How frightened are dictators? Observe that Russia and China cannot tolerate even a miniscule amount of dissent. Note China’s silencing of a single critic of their handling of the COVID-19 crisis. (The health worker in question was taken into custody and evidently died.) Or consider forcibly confining a single teenage tennis player for claiming sexual harassment by a party member. China withheld pertinent data from WHO about COVID-19. Note their assault on a single businessman who disagreed with certain economic, not political, policies. He has been allowed to function only if he keeps his mouth shut and follows strict orders. Or consider Russia’s imprisonment, torture, assassinations or assassination attempts, even of lone critics who have no or very few followers.
These actions reveal how philosophically vulnerable, and actually terror-stricken, dictators are. Ironically, the media likes to call dictators “Strong Men,” but this is only true at the physical level. Their rule is based on guns (including secret police) and lies, not persuasion and consent. They fear (not without reason) that even a miniscule amount of criticism and the resulting dissent could mushroom out of control, motivating a subordinate or rival group to seize power. When it comes to confidence in being supported by their citizens through voluntary consent, they are scared rats.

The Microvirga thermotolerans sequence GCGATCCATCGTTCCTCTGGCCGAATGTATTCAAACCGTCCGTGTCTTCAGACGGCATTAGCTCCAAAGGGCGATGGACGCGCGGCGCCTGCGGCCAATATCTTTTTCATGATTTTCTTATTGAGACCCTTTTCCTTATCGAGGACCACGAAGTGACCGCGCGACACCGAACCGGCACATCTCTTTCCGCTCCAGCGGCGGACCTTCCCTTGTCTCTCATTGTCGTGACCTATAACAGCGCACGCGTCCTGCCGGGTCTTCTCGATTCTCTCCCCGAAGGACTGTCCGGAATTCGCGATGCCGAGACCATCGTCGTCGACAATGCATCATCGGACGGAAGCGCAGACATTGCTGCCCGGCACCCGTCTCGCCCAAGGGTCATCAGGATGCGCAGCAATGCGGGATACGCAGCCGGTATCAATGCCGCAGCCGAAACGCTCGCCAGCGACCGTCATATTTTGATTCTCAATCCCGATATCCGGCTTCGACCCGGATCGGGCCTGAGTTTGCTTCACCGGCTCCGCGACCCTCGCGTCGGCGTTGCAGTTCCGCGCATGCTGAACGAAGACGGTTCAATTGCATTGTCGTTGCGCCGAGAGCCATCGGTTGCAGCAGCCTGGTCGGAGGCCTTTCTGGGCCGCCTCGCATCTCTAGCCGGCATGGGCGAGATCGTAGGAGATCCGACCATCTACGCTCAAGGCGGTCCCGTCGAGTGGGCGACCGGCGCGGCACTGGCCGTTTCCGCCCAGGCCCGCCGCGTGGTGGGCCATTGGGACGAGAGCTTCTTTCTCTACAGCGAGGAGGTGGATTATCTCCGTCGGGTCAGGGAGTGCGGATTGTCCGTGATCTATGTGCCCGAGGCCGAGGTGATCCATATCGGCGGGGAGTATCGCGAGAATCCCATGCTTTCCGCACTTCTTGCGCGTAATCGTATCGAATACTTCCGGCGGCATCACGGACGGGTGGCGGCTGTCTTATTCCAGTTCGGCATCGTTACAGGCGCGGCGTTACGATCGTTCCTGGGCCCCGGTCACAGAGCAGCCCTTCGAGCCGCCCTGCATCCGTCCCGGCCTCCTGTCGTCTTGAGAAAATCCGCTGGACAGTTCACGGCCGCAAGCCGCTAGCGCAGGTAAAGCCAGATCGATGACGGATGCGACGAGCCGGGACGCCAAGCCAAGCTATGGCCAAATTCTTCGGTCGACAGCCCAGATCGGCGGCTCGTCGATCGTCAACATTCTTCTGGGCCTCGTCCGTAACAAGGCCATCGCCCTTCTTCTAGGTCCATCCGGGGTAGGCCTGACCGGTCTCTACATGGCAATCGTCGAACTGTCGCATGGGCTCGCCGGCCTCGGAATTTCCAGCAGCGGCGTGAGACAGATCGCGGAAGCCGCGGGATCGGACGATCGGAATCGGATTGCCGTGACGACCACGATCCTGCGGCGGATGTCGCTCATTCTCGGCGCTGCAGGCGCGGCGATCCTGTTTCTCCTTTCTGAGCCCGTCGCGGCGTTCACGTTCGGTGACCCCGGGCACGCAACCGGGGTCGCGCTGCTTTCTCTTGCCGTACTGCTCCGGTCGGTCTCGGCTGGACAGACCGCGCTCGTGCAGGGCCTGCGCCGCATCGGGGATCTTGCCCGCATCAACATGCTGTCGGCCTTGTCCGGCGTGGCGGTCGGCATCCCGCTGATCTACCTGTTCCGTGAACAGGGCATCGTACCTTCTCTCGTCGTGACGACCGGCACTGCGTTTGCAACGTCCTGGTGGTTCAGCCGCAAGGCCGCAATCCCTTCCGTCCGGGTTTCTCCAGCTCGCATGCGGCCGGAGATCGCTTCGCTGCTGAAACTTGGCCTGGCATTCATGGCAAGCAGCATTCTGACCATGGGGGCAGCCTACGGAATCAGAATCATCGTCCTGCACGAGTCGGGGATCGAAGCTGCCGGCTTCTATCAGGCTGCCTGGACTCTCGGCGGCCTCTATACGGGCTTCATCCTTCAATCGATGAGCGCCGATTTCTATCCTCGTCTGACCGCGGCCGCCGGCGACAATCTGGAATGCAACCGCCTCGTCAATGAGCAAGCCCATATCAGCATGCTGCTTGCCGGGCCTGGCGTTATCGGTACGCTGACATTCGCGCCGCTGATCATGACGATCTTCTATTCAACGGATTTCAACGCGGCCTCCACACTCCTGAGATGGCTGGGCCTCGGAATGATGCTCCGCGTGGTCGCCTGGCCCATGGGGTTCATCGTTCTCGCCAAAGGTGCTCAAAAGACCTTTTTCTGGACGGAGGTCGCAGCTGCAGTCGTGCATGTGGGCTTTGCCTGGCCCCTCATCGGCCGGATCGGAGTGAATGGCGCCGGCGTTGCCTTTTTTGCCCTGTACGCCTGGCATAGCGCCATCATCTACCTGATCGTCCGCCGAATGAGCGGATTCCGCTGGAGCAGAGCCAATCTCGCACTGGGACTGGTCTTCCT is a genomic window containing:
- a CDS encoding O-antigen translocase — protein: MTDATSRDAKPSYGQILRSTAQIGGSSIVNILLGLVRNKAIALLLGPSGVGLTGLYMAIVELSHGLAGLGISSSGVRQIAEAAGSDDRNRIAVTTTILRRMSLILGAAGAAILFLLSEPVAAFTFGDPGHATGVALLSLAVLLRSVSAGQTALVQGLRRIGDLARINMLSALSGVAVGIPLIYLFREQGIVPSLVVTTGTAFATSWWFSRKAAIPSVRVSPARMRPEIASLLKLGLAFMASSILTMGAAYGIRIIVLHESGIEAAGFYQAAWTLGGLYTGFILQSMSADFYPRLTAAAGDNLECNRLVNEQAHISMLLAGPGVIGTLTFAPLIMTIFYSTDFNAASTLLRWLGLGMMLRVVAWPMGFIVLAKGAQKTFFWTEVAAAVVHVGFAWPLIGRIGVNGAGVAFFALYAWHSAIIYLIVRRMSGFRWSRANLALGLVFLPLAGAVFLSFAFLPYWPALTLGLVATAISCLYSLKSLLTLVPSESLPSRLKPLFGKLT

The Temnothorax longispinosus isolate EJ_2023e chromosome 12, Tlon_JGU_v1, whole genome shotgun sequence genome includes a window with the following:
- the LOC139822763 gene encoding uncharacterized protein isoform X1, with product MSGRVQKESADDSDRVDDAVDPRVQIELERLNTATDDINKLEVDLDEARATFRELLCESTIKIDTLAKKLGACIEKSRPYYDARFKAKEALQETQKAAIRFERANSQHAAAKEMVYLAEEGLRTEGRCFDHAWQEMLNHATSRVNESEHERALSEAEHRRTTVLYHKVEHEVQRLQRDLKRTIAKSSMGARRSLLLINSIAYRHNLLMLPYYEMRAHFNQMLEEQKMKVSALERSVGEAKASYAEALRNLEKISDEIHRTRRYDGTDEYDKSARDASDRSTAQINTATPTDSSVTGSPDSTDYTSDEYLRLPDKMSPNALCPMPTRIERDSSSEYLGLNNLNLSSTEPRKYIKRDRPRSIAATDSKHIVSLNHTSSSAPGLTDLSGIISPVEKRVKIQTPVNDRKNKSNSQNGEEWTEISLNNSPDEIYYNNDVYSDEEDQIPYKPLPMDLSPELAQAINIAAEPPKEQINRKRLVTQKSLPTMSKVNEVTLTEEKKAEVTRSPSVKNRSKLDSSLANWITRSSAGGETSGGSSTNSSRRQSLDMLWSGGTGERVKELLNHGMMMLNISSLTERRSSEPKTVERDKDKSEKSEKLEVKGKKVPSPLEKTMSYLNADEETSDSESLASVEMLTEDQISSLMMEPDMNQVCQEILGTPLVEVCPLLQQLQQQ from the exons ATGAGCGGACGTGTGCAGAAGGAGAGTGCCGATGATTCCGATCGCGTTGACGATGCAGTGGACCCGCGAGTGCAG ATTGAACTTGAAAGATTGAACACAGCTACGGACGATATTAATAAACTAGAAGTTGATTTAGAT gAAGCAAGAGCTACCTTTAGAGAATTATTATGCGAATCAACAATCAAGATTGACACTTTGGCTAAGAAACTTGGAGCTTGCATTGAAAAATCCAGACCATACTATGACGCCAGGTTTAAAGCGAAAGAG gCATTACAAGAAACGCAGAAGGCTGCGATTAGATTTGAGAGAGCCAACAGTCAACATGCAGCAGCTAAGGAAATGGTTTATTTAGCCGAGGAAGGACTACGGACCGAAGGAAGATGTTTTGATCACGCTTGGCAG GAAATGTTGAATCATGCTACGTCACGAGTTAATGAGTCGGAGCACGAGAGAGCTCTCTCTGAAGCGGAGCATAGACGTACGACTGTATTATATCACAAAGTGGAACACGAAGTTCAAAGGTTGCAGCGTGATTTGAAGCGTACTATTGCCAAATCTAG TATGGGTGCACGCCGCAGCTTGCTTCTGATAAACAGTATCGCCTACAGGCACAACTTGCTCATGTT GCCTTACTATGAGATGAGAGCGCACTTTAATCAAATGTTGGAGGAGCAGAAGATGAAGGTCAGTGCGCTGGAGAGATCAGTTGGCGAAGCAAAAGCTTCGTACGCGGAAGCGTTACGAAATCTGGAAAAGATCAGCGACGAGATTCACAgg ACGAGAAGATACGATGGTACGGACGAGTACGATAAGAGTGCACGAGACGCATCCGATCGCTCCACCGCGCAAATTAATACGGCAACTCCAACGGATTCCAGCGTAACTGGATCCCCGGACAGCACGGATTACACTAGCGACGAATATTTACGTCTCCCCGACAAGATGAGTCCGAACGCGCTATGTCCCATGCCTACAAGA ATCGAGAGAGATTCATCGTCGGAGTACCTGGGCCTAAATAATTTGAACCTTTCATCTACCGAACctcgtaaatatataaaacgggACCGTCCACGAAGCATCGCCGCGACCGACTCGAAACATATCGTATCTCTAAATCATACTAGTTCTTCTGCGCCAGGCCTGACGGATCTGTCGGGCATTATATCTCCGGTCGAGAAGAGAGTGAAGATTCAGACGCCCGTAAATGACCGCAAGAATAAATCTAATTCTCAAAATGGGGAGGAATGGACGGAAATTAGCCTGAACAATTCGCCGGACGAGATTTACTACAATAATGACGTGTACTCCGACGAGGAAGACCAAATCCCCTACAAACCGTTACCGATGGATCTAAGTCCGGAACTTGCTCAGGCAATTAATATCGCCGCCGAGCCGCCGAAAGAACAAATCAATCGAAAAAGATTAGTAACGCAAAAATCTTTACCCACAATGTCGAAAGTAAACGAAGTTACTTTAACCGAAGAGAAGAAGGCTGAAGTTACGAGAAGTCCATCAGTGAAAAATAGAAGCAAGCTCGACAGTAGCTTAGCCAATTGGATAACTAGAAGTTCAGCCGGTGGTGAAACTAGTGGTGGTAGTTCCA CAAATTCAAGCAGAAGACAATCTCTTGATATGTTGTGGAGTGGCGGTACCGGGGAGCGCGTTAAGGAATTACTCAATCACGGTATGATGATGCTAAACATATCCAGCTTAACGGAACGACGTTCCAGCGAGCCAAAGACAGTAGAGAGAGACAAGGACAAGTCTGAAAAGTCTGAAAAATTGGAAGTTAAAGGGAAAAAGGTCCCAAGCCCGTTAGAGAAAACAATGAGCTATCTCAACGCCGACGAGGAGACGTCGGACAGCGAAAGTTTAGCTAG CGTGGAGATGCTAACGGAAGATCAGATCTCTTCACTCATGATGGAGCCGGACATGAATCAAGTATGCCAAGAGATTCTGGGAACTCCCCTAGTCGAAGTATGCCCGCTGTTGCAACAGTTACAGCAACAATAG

Contrast this with free countries like the U.S. where the President is either disliked or hated today by more than seventy million voters and is criticized daily in the press. Yet, he not only survives due to our Constitution that protects rights, but he also supports freedom of speech in the form of criticisms of him and his policies.